“Brain in a Jar” started partially as a way to explore a specific concept: synesthesia. People with synesthesia have unique ways of perceiving the world around them. Sometimes this means associating colors with things like numbers or other people’s voices. In other cases, it can mean feeling certain sensations when hearing specific sounds. In early ideation processes, the team came together and listed a variety of concepts that levels could explore and this was one of the most compelling. It also made sense as Tim wrote out the story, as Raz’ journey in Psychonauts 2 takes him into the mind of a brain that’s been stuck in a jar for decades. Unlocking the brain’s secrets involves waking up their dormant senses like sight and touch. As Tim puts it, Raz is bringing the band back together.
The level’s gone through a few concepts since then. Some initial pitches were even more explicitly musical than what we’ve shown off. Other ideas had darker spaces before awakening the senses. You can see an example of that in this early concept art from senior artist Levi Ryken.
As the concept came together, the direction became more psychedelic. Artistic touchstones included the animations from the Peter Max-inspired Yellow Submarine as well as the work of Russian abstract artist Wassily Kandinsky and even some old cartoons like the Looney Tunes. The Brain in a Jar’s senses are unlocked at a variety of locations. You can see how that art direction grew out of concepts like these drawings from senior concept artist Emily Johnstone. These show both the “Eye Shrine” segment you saw in the trailer as well as a few other spaces.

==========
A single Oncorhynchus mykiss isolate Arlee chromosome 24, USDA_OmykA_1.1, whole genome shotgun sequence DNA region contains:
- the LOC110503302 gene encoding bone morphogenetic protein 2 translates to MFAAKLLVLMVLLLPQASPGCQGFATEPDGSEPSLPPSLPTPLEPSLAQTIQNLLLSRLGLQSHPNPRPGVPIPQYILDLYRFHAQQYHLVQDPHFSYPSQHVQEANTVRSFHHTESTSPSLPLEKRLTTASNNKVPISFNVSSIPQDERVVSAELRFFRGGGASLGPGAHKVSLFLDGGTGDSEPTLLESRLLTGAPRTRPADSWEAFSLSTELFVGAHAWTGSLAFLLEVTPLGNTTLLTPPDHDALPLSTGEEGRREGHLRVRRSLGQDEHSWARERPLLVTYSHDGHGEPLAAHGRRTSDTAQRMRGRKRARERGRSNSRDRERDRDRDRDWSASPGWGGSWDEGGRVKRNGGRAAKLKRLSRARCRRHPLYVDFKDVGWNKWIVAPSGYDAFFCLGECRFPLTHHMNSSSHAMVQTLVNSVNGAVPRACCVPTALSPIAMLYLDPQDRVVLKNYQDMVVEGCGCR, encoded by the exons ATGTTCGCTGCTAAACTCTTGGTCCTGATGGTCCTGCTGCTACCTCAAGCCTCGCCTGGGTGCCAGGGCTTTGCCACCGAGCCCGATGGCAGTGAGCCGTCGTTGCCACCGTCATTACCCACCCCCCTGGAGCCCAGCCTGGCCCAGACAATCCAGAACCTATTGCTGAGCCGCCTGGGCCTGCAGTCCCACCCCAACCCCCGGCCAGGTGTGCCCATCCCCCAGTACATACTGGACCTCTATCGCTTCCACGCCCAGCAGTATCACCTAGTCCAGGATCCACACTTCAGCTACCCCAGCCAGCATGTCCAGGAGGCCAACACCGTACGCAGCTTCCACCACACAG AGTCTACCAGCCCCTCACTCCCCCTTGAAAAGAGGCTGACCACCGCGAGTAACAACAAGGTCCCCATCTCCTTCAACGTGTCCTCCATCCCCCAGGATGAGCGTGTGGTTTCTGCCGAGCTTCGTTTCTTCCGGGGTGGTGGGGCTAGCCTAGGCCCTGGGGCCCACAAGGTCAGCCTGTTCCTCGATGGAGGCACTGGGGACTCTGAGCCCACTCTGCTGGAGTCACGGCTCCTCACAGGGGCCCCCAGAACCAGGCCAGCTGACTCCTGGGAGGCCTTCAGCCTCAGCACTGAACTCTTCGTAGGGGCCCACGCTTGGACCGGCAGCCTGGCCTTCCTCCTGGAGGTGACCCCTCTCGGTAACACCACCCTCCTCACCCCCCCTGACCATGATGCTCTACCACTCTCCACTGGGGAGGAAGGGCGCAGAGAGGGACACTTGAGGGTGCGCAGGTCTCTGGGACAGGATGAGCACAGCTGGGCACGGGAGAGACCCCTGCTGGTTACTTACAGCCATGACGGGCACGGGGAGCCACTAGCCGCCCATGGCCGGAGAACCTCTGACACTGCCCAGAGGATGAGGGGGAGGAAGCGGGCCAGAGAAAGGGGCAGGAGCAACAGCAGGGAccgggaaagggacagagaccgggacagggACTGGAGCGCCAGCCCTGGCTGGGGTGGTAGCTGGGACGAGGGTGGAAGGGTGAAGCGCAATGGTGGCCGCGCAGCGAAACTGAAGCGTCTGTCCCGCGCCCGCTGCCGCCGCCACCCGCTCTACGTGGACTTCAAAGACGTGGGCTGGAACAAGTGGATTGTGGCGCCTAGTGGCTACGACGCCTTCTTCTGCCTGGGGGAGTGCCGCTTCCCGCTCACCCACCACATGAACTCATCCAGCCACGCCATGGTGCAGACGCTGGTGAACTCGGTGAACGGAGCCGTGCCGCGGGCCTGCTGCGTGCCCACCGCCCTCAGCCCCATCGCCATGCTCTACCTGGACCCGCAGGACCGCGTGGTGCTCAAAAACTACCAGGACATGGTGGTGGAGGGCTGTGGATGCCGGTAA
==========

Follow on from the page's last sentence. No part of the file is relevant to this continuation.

We’ve only shown off a small portion of this level and Raz’ new Time-Bubble ability and it’s definitely a different vibe from Loboto’s creepy tooth-packed level. If you want to learn more about the art design process, you can listen to this chat I had with art airector Lisette Titre-Montgomery and senior concept artist Emily Johnstone.
Keep an eye on our YouTube channel for a follow up level design chat with senior level designer Joshua Jon Herbert where we talk about designing new powers and platforming segments.
Before we go, there’s one more thing! Check this out!
If you’re able to grab a copy of Edge Magazine #349, there’s an entire story and interview with Tim about the game. The cover’s pretty great too and even glows in the dark. Definitely worth picking up if you’re looking for more tidbits or want something cool to frame for a collection.
That’s it for now. We’re heading into that tightening and review phase I mentioned earlier but I hope to be able to share more stuff with you soon. For backers, we’re looking into some surveys to confirm information for things like the Hall of Brains as well. There’s still a lot more development left and it’s going to be an exciting time as we move closer and closer to the finish line!
Thanks for reading, thanks for waiting, and thanks in advance for playing Psychonauts 2!